Contribution of the ventral tegmental area to cocaine-seeking maintained by a drug-paired conditioned stimulus in rats

Eur J Neurosci. 2004 Mar;19(6):1661-7. doi: 10.1111/j.1460-9568.2004.03232.x.


Stimuli paired with cocaine can maintain cocaine-seeking as conditioned reinforcers. Although converging evidence implicates a role for the ventral tegmental area (VTA) in the primary reinforcing effects of drugs of abuse, the role of the VTA in mediating associative influences over drug-seeking remains to be determined. The present study therefore investigated the contribution to CS-maintained cocaine-seeking under a second-order schedule of reinforcement of the VTA, and its terminal regions, the nucleus accumbens (NAcc) core and basolateral amygdala (BLA), previously shown to be critical for the acquisition of this behaviour. Inactivation of the VTA or NAcc core by direct infusion of a mixture of the GABA(A) and GABA(B) receptor agonists, baclofen and muscimol, decreased cocaine-seeking when rats were drug-free, while drug-seeking after self-administered cocaine was increased only when they were infused into the NAcc core. Inactivation of the BLA had no effect on drug-seeking. These results are discussed with reference to critical and distinct contributions of the VTA, NAcc core and BLA to drug-seeking maintained by conditioned reinforcers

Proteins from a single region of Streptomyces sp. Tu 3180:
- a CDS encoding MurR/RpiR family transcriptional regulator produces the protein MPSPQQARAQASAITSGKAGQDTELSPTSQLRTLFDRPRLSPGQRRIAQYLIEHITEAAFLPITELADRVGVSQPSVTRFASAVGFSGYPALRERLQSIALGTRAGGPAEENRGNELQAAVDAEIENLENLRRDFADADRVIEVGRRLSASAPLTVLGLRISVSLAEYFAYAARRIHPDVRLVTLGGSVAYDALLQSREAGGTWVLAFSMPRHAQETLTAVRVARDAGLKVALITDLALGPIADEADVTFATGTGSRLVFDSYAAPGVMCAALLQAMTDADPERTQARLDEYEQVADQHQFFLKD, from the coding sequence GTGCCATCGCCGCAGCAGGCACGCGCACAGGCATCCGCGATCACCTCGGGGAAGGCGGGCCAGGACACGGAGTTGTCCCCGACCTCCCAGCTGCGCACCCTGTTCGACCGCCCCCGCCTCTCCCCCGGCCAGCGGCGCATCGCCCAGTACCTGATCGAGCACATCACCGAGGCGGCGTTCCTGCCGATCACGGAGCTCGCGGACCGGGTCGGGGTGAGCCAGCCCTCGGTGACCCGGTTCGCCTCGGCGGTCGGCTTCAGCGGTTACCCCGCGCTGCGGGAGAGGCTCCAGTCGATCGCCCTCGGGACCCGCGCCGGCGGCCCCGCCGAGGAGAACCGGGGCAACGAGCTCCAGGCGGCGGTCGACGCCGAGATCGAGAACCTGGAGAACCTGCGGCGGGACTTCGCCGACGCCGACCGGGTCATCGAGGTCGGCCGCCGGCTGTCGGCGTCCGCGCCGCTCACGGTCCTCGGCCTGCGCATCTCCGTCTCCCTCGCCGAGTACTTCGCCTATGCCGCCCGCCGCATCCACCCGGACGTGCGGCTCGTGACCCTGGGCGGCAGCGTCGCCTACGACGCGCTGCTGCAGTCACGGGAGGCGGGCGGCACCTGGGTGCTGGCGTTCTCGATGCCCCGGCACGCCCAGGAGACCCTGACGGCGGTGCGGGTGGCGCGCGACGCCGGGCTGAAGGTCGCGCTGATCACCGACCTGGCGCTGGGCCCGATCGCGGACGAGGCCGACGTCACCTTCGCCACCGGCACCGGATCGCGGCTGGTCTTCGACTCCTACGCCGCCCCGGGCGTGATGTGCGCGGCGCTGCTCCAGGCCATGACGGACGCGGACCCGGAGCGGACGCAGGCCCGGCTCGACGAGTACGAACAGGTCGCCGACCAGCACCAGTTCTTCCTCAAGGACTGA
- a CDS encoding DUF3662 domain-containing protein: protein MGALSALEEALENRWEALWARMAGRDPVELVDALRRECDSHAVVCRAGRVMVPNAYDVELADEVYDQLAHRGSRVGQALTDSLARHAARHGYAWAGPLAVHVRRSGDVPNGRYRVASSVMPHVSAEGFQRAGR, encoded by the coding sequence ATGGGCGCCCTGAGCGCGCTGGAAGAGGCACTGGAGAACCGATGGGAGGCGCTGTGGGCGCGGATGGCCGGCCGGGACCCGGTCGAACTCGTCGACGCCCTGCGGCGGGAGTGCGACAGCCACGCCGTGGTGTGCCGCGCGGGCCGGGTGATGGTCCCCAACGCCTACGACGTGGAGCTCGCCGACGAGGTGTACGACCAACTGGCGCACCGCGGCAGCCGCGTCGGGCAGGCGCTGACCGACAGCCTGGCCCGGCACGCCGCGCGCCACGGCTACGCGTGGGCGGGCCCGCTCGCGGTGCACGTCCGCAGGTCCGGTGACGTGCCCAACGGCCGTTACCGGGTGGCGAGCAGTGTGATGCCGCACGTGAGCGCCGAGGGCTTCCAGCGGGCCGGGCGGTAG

Publication types

  • Comparative Study
  • Research Support, Non-U.S. Gov't

MeSH terms

  • Amygdala / drug effects
  • Analysis of Variance
  • Animals
  • Baclofen / pharmacology
  • Cocaine / administration & dosage*
  • Cocaine-Related Disorders
  • Conditioning, Operant
  • Dopamine Uptake Inhibitors / administration & dosage*
  • Dose-Response Relationship, Drug
  • Drug Interactions
  • GABA Agonists / pharmacology
  • Muscimol / pharmacology
  • Nucleus Accumbens / drug effects
  • Rats
  • Reinforcement Schedule
  • Reinforcement, Psychology
  • Self Administration
  • Ventral Tegmental Area / drug effects
  • Ventral Tegmental Area / physiology*


  • Dopamine Uptake Inhibitors
  • GABA Agonists
  • Muscimol
  • Baclofen
  • Cocaine